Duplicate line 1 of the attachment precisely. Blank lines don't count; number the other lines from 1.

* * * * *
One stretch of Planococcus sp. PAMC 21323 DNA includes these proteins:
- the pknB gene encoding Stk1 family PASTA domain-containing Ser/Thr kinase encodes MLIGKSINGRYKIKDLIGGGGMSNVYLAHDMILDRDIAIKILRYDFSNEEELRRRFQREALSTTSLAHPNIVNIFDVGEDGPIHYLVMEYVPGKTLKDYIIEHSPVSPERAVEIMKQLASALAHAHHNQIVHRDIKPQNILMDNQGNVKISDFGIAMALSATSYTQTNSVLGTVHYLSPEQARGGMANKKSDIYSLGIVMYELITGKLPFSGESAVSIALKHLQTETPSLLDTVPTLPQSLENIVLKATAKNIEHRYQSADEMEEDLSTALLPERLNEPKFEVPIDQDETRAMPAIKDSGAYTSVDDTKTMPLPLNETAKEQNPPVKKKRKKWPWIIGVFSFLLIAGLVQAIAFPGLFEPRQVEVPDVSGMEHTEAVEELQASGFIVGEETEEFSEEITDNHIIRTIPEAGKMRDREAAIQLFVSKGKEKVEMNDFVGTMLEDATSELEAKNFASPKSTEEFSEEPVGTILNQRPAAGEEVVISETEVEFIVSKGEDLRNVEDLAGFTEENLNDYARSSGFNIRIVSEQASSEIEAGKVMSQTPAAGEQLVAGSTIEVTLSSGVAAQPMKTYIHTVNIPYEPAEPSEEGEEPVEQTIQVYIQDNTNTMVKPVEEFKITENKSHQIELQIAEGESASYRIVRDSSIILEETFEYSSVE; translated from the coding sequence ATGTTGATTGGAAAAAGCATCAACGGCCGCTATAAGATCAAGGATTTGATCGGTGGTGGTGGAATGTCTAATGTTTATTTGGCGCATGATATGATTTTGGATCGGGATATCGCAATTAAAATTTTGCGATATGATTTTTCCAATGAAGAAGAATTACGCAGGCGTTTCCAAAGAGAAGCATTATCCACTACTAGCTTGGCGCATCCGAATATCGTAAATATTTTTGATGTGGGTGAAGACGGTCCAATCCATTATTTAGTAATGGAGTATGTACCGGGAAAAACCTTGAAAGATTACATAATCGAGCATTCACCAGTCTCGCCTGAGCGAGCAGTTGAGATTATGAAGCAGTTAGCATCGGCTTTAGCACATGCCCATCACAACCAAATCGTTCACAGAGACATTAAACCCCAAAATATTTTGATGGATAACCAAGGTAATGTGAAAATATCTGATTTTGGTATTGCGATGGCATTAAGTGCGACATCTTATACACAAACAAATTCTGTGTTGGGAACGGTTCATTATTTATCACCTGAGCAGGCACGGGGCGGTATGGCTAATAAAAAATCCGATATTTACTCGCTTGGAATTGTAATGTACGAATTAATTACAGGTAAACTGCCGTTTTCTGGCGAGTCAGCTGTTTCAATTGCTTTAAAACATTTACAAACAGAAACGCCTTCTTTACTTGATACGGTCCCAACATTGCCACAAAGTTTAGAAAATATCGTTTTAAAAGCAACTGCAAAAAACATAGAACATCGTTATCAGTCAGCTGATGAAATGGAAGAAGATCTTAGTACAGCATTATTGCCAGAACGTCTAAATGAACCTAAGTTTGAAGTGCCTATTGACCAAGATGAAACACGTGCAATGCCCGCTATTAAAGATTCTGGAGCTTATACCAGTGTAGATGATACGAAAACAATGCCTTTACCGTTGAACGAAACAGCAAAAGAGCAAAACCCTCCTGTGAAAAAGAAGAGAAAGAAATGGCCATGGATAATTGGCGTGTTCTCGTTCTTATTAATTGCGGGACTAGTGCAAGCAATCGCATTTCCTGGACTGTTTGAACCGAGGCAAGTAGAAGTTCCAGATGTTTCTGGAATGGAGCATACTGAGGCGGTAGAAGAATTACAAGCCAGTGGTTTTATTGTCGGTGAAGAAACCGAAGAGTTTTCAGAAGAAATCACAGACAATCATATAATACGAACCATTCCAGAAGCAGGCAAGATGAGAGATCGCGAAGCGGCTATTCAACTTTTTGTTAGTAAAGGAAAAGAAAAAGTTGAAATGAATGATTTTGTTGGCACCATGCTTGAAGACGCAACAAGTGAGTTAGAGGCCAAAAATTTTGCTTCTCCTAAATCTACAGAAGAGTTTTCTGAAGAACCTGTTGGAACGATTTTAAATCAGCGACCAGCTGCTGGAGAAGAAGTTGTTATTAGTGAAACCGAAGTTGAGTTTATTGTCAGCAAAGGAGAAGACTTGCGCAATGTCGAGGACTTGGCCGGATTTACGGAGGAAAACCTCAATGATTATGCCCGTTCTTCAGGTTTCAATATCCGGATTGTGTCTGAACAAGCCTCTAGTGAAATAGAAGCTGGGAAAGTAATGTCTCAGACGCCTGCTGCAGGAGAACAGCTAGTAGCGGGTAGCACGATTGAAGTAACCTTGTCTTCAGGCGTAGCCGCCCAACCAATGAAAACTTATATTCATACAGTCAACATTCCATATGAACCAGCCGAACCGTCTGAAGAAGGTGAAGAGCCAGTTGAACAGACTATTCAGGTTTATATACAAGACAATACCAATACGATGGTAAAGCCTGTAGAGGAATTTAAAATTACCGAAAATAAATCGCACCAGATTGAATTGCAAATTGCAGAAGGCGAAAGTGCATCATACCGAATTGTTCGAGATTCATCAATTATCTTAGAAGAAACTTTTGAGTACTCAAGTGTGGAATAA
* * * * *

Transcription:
One stretch of Planococcus sp. PAMC 21323 DNA includes these proteins: